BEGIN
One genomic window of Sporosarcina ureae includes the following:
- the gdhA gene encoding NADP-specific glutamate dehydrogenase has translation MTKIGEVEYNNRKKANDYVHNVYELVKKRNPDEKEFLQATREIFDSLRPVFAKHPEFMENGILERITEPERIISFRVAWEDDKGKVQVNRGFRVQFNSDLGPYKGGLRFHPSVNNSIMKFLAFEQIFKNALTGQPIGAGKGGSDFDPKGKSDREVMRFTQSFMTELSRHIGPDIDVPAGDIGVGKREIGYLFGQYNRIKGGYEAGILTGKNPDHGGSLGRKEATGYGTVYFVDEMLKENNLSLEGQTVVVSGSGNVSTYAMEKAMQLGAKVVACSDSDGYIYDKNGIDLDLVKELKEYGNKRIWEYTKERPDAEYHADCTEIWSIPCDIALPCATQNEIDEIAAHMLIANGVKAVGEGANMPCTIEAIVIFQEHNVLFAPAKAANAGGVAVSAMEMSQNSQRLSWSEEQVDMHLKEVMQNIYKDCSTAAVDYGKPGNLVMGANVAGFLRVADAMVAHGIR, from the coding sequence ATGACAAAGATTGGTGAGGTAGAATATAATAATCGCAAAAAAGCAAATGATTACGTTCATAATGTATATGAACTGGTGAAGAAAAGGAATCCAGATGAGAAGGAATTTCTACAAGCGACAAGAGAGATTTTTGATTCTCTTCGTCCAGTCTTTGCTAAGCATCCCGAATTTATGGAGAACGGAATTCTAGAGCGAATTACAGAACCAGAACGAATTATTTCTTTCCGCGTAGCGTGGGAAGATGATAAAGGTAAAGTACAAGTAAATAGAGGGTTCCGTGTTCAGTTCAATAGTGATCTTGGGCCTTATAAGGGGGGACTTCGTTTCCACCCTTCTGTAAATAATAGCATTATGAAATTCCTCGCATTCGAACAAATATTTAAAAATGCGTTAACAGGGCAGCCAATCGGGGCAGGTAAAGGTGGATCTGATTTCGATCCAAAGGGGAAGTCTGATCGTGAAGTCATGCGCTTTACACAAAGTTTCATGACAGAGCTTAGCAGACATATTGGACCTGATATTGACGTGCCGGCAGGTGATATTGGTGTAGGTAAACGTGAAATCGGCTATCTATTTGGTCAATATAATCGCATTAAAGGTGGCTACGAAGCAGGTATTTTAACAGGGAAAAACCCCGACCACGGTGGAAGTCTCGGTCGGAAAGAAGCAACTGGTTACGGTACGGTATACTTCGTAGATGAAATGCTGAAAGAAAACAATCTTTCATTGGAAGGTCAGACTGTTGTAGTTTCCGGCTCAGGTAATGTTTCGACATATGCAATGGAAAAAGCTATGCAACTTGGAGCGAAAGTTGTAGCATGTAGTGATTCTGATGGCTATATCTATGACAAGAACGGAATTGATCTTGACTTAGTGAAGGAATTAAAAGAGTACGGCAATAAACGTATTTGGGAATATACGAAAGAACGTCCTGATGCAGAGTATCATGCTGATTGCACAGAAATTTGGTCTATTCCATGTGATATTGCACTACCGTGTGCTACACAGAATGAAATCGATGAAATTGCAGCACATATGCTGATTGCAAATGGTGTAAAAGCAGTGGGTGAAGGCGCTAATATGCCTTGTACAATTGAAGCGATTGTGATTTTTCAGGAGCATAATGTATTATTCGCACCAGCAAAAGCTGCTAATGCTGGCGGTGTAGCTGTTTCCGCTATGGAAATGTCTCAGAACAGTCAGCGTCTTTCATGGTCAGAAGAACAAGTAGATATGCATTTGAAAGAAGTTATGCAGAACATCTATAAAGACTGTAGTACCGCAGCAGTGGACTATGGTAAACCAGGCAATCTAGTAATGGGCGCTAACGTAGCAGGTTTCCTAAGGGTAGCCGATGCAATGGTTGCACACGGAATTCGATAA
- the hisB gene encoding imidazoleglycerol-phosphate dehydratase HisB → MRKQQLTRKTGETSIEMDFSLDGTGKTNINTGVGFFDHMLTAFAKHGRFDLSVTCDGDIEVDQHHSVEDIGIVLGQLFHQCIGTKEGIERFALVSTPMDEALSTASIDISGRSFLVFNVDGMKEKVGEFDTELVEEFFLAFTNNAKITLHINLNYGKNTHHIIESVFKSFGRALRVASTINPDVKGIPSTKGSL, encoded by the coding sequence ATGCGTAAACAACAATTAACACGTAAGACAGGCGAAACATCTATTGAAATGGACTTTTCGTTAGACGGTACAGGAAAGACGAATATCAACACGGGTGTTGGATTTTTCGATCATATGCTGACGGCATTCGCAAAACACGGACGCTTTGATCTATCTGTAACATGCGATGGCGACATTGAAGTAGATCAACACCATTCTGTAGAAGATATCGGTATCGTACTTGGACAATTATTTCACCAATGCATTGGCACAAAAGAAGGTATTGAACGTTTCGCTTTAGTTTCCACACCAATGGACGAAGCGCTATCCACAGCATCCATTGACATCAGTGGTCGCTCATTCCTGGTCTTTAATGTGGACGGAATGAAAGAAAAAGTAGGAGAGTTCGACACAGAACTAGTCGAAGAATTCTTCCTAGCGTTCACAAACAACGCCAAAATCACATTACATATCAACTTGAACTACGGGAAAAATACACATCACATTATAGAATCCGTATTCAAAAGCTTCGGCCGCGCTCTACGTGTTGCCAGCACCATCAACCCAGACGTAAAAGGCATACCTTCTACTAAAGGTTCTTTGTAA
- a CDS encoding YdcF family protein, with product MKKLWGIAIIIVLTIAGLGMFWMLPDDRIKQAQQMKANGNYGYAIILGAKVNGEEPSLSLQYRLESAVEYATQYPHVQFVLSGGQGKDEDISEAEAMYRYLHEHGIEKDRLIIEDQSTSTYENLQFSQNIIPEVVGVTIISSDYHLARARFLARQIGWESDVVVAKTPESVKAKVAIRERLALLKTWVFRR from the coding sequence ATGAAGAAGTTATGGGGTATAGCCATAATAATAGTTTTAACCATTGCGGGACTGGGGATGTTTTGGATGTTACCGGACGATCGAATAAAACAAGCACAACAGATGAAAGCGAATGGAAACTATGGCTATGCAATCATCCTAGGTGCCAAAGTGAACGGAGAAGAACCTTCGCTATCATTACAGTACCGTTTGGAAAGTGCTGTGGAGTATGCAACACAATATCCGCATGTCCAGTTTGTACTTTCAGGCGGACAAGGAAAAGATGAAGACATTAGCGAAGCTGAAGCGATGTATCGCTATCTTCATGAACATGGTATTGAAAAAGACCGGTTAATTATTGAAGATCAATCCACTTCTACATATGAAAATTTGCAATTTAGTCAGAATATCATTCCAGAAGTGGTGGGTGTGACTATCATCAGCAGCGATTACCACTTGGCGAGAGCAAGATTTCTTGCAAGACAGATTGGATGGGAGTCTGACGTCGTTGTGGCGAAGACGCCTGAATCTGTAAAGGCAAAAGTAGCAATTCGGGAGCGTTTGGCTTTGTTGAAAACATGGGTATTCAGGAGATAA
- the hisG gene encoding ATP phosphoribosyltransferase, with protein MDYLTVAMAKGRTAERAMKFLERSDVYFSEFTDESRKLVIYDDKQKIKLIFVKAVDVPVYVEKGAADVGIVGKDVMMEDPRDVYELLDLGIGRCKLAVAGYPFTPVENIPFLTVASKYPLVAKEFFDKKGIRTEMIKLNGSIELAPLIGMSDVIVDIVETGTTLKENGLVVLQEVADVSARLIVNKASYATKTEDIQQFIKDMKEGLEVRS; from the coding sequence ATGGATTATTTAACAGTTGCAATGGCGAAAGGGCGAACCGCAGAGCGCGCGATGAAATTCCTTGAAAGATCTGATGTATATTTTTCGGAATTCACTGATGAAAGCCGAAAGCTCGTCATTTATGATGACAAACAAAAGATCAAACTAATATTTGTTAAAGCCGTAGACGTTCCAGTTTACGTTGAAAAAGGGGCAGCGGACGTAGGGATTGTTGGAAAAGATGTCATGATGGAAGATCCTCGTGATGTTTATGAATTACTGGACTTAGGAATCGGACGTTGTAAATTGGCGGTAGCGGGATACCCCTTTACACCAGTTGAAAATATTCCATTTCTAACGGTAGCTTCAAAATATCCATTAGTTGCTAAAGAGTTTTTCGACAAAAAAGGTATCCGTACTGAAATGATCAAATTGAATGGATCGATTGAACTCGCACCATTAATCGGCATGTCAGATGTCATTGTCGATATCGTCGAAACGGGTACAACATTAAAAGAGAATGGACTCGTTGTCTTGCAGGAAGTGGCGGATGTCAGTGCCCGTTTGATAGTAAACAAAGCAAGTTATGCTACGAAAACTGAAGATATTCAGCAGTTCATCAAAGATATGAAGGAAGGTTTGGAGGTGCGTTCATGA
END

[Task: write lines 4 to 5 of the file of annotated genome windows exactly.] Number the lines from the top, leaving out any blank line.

- a CDS encoding YdcF family protein, with product MKKLWGIAIIIVLTIAGLGMFWMLPDDRIKQAQQMKANGNYGYAIILGAKVNGEEPSLSLQYRLESAVEYATQYPHVQFVLSGGQGKDEDISEAEAMYRYLHEHGIEKDRLIIEDQSTSTYENLQFSQNIIPEVVGVTIISSDYHLARARFLARQIGWESDVVVAKTPESVKAKVAIRERLALLKTWVFRR from the coding sequence ATGAAGAAGTTATGGGGTATAGCCATAATAATAGTTTTAACCATTGCGGGACTGGGGATGTTTTGGATGTTACCGGACGATCGAATAAAACAAGCACAACAGATGAAAGCGAATGGAAACTATGGCTATGCAATCATCCTAGGTGCCAAAGTGAACGGAGAAGAACCTTCGCTATCATTACAGTACCGTTTGGAAAGTGCTGTGGAGTATGCAACACAATATCCGCATGTCCAGTTTGTACTTTCAGGCGGACAAGGAAAAGATGAAGACATTAGCGAAGCTGAAGCGATGTATCGCTATCTTCATGAACATGGTATTGAAAAAGACCGGTTAATTATTGAAGATCAATCCACTTCTACATATGAAAATTTGCAATTTAGTCAGAATATCATTCCAGAAGTGGTGGGTGTGACTATCATCAGCAGCGATTACCACTTGGCGAGAGCAAGATTTCTTGCAAGACAGATTGGATGGGAGTCTGACGTCGTTGTGGCGAAGACGCCTGAATCTGTAAAGGCAAAAGTAGCAATTCGGGAGCGTTTGGCTTTGTTGAAAACATGGGTATTCAGGAGATAA
- the hisG gene encoding ATP phosphoribosyltransferase, with protein MDYLTVAMAKGRTAERAMKFLERSDVYFSEFTDESRKLVIYDDKQKIKLIFVKAVDVPVYVEKGAADVGIVGKDVMMEDPRDVYELLDLGIGRCKLAVAGYPFTPVENIPFLTVASKYPLVAKEFFDKKGIRTEMIKLNGSIELAPLIGMSDVIVDIVETGTTLKENGLVVLQEVADVSARLIVNKASYATKTEDIQQFIKDMKEGLEVRS; from the coding sequence ATGGATTATTTAACAGTTGCAATGGCGAAAGGGCGAACCGCAGAGCGCGCGATGAAATTCCTTGAAAGATCTGATGTATATTTTTCGGAATTCACTGATGAAAGCCGAAAGCTCGTCATTTATGATGACAAACAAAAGATCAAACTAATATTTGTTAAAGCCGTAGACGTTCCAGTTTACGTTGAAAAAGGGGCAGCGGACGTAGGGATTGTTGGAAAAGATGTCATGATGGAAGATCCTCGTGATGTTTATGAATTACTGGACTTAGGAATCGGACGTTGTAAATTGGCGGTAGCGGGATACCCCTTTACACCAGTTGAAAATATTCCATTTCTAACGGTAGCTTCAAAATATCCATTAGTTGCTAAAGAGTTTTTCGACAAAAAAGGTATCCGTACTGAAATGATCAAATTGAATGGATCGATTGAACTCGCACCATTAATCGGCATGTCAGATGTCATTGTCGATATCGTCGAAACGGGTACAACATTAAAAGAGAATGGACTCGTTGTCTTGCAGGAAGTGGCGGATGTCAGTGCCCGTTTGATAGTAAACAAAGCAAGTTATGCTACGAAAACTGAAGATATTCAGCAGTTCATCAAAGATATGAAGGAAGGTTTGGAGGTGCGTTCATGA